Please note: Most of the information in this entry is accurate, but because Huang Min Cui’s history is sketchy at best, some of the details (especially of the birth family) are speculative–how I like to think of them.
My story takes a break for this entry to make way for the amazing story of a little girl in China. This background information is important to understand the miracles that I will explain in the next segments of my testimony.
On an unknown date in 2003 somewhere in or near Huangshan, Anhui Province, China, a baby girl was born. Huangshan is a beautiful city known for Yellow Mountain and tourism. To control it’s exploding population, China many years before 2003 had instituted its One Child Policy, which allowed families to raise only one child in most cases. A preference for strong, healthy boys to pass on the family name quickly developed, and sometimes families who did not have a strong, healthy boy faced tough decisions. Such was the case for this family in Huangshan.
This baby girl was beautiful, but not “perfect.” Her hands were strangely shaped with fingers that were all fused together, as were many toes on her feet. Most troubling of all, however, was a foot that curled in. Despite the fact that this child had defects, the mother was smitten by the girl’s lovely almond eyes and hoped for a miracle to happen in the baby’s life. She knew that she had no resources to help the little girl–she had only enough money to survive herself, she had no way of paying for medical intervention for her sweet baby. Despite the pressure she faced to abandon the child immediately, the woman chose to keep and love her little girl for several months. Her love for that child, however, eventually led her to consider options she never thought she would think about. She knew that she herself could not provide for this baby’s needs, but she knew that the Social Welfare Institute in Huangshan took in babies with all kinds of problems and provided them with whatever medical care was needed. It was a heartbreaking decision for her, but she decided that this facility gave her daughter the best chances for care and help. So, on December 8, 2003, the mother bundled up her baby and placed her in a location where she knew the child would be found and taken in.
The child eventually ended up at the Welfare Institute where they gave her the name Huang Min Cui. Huang, the family name, was given to all children in that orphanage. Min Cui means “green jade” and they thought it described this lovely gem of a girl. They followed the usual protocol of posting an ad in the local newspaper in an attempt to locate her birth mother, but no response came. So little Min Cui began her life in her new home.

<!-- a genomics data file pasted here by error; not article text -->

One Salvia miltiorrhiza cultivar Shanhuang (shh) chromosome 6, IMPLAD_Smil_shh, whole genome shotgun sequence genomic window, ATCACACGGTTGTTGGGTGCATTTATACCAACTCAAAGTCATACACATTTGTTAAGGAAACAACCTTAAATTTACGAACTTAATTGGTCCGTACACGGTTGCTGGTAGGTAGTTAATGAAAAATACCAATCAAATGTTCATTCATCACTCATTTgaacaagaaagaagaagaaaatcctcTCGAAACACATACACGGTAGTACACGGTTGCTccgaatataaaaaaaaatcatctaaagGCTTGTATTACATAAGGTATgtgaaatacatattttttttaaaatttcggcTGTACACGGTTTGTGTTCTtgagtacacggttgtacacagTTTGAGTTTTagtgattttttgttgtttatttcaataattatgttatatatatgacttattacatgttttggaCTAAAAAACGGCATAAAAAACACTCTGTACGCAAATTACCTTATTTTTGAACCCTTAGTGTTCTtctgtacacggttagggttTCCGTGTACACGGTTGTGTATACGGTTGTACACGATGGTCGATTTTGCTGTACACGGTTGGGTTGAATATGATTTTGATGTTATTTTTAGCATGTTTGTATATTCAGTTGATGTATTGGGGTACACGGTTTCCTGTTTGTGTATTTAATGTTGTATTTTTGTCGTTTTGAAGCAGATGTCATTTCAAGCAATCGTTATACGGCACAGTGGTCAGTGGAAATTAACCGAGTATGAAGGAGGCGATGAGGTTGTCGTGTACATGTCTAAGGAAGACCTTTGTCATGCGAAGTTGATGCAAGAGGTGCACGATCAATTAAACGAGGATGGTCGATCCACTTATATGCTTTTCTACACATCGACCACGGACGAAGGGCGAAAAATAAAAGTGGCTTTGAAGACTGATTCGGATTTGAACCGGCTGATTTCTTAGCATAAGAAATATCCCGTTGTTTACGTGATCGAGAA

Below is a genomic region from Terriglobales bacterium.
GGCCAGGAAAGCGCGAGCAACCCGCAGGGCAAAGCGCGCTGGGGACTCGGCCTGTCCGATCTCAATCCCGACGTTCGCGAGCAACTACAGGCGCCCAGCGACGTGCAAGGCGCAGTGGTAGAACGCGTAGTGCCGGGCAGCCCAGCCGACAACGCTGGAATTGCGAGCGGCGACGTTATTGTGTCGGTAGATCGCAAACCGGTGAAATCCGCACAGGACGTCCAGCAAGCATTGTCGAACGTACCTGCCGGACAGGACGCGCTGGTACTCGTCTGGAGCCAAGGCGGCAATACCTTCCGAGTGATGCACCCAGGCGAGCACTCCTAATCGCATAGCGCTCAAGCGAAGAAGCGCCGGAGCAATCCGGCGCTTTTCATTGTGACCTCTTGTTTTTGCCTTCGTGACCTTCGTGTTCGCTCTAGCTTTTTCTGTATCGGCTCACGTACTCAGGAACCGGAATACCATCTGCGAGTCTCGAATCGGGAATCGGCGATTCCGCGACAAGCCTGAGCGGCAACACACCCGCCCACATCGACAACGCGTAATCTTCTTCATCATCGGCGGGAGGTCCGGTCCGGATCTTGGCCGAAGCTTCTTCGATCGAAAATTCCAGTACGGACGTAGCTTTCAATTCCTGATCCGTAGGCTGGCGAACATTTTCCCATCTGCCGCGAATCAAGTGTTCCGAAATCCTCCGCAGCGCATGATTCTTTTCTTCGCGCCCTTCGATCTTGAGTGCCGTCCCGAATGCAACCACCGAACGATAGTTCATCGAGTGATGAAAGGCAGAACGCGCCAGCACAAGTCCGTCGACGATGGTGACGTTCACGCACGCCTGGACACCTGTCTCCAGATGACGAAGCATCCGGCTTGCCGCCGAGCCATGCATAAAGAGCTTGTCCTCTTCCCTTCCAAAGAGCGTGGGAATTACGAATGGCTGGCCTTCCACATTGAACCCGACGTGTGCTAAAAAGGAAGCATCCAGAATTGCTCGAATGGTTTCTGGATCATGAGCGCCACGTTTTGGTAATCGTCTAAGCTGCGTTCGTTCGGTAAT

The nannies gave Min Cui as normal of a life as possible. They fed her, held her, and loved her. They sought out advice to try to repair the physical deformities that she faced. In the first three years at the Institute, she had several surgeries. She had surgeries to separate out the fused fingers using skin grafts taken from Min Cui’s arm. The foot was operated on several times, attempting to straighten the crooked foot that made the little girl so wobbly when she walked. The wobbling caused her at one point to fall and cut her head open which required stitches to heal. The hands healed properly. Her fingers were separated, but it left one hand missing some fingers and the other hand with short, deformed fingers, but both hands were very functional, and Min Cui adapted in her ability to do any task without any difficulty. Her foot, however, was not easily corrected. Several attempts were surgically made, but it seemed that the foot only tightened into a more distinct curve with each surgery.
The nannies described Min Cui as being shy and introverted, but very lovable and spoiled. She had one friend that she consistently played with: an older boy named Anthony that had similar hand deformities as her own. Her life transitioned back and forth between the orphanage and the hospital many times during those three years, which left her confused and frightened of medical personnel. She was very bright and learned things at an earlier age than many of the other children at her “home.”
Such was the life of this lovely girl, Huang Min Cui. As far as she or anyone else knew, her life would continue on in the expected course for a disabled orphan: she’d grow up and be turned out to try to survive on her own, which would be very difficult for such a person. She may be able to have a job someday, but more likely, she’d earn her living by begging people to help a “poor, crippled” girl. The prospects of adoption were bleak at best because of her physical challenges and because of the fact that this Institute did not participate in the international adoption process in China.
The Father of Orphans, however, saw Huang Min Cui. It was He who had led her to this place to receive such love and care. He was guiding her each step of the way because He had a plan for her that no one would understand or even believe.
I am adding two slideshows to this entry. The first shows beautiful scenery from Huangshan. The second includes pictures of Huang Min Cui as she lived in the Huangshan Social Welfare Institute.
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